Percentage-of-completion is frequently independently assessed by a project manager, program management officer (PMO), or project accountant. This measurement includes the continuous recognition of revenue related to longer-term projects; by doing this, the seller is able to identify gains or losses relevant to a project in every active accounting period. Funding advances, and budget-to-actual-cost variances, are calculated using the project budget adjusted to percent-of-completion.[7][9]

While the percentage-of-completion method permits companies to track profits while progress is made toward completing projects, this method cannot be used effectively when uncertainties exist about the percentage of completion or remaining costs.[9] The percentage-of-completion may be measured in any of the resulting ways:[9]

Cost-to-cost method[edit]

In the cost-to-cost method, a project's cost to date is compared to the total expected cost of the project. The costs of products already bought for a contract, but not installed, should not be added in calculating the percentage of completion (unless they were specifically obtained for that contract). Furthermore, the cost of equipment is assigned over the course of the contract, rather than directly, unless title to the supplies is being transported to the customer.[9]

Efforts-expended method[edit]

In the efforts-expended method, the share of effort consumed to date is compared to the total effort expected for the project. For example, the completion percentage may be established on direct work hours, machine hours, or quantities of material.[9]

Units-of-delivery-method[edit]

In the units-of-delivery method, the portion of units delivered to the buyer is compared to the overall number of units to be delivered under the terms of a contract.[10] This method, obviously, can only be used on projects consisting of the delivery of multiple units. The calculations involve revenue (the contract price of units delivered) and expenses (the costs that can be reasonably allocated to the units delivered).[9]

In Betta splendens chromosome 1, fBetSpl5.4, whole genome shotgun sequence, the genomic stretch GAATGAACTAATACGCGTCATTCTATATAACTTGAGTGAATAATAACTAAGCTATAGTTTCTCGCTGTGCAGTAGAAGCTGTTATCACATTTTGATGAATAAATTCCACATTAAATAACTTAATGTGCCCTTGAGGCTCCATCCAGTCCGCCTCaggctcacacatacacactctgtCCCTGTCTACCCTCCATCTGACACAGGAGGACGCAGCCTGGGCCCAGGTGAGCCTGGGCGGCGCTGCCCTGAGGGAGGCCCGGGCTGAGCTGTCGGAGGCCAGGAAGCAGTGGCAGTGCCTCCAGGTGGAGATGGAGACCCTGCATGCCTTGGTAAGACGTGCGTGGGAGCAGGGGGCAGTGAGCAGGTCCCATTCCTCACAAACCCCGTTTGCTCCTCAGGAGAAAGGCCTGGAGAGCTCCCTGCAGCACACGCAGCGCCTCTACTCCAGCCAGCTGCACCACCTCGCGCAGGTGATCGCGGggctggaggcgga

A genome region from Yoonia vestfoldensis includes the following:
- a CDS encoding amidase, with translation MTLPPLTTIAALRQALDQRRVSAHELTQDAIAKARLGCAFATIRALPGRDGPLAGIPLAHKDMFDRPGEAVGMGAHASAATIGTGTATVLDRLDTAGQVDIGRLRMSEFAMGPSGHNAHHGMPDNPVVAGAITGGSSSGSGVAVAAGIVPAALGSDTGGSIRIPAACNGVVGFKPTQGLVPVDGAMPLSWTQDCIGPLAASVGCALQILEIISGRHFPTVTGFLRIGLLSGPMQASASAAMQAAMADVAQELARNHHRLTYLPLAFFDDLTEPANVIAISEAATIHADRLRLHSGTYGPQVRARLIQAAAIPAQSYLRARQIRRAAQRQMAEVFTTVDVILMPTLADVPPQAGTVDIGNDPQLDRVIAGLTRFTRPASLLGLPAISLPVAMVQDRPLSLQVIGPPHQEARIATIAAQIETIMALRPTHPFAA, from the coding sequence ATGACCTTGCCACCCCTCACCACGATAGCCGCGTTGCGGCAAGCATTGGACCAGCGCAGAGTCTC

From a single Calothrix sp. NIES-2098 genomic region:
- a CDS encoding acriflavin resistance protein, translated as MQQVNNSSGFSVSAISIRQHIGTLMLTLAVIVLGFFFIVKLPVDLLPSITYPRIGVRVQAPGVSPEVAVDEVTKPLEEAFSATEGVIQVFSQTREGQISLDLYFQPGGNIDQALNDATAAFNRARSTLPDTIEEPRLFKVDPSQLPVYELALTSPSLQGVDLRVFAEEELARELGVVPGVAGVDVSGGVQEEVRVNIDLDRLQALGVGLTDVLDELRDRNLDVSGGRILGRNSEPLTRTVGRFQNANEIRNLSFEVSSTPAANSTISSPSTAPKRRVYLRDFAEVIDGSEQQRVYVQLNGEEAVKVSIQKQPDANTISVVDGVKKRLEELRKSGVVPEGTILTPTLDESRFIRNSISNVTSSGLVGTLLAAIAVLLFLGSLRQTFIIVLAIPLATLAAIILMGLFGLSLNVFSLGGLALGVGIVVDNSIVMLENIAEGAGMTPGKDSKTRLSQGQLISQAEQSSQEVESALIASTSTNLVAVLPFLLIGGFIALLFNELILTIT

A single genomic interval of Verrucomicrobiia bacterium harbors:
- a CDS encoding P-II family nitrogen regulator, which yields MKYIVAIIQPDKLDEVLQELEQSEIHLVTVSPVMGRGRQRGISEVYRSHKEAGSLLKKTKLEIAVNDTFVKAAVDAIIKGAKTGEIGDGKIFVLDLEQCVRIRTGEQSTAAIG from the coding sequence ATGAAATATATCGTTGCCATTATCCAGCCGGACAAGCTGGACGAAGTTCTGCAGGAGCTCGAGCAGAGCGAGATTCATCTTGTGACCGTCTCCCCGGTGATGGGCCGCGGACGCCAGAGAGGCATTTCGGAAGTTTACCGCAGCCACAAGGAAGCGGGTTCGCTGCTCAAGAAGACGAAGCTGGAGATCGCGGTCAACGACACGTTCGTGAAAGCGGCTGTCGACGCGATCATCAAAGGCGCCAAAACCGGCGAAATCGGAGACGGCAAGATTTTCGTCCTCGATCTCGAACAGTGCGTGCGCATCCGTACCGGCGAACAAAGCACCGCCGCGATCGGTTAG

Production accounting[edit]

Production accounting is used to manage finances and financial records in the film industry and television production. Production accountants work in close association with the producer and the production office.[11]

See also[edit]

References[edit]

  1. ^ a b "What is Project Accounting? - Project Accounting Australia". Project Accounting Australia. Archived from the original on 2018-08-26. Retrieved 2017-11-10.
  2. ^ a b Lachal, Justin; McNeil, Charles; Tong, Lincoln; McCoy, Kevin (September 2016). "Project Accounting". Business Insights. Chartered Accountants Australia and New Zealand.
  3. ^ a b c d e "Software Guide and Definitions". Accounting Software Experts. 2015. Archived from the original on 2016-06-16.
  4. ^ Rothergill, Rik (4 March 2014). "Abel's Project Accounting". Abel Software. Archived from the original on 30 May 2019. Retrieved 10 Nov 2017.
  5. ^ "Project accountant job description". AccountingTools. Archived from the original on 2017-11-10. Retrieved 2017-11-10.
  6. ^ Gofman, Dina; Duggineni, Lourdes (28 Aug 2016). "Why your finance team might cut your project budget?". projectaccounting.com.au. Archived from the original on 10 November 2017. Retrieved 10 Nov 2017.
  7. ^ a b Thomson, Jessica. "What You Know About Project Accounting". editorialtoday.com. Archived from the original on 10 May 2017. Retrieved 10 Nov 2017.
  8. ^ Finch, Curt (November 2007). "Why Project Accounting?". Strategic Finance. Institute of Management Accountants. November 2007: 25–29.
  9. ^ a b c d e f "Percentage of Completion Method". Accounting Tools. Archived from the original on 10 May 2017. Retrieved 10 Nov 2017.
  10. ^ "Percentage-of-Completion Method". Money-Zine. Archived from the original on 28 July 2017. Retrieved 10 Nov 2017.
  11. ^ "What Is The Job Of Production Accountant?". Accounting Crossing. Archived from the original on 11 November 2017. Retrieved 10 Nov 2017.

External links[edit]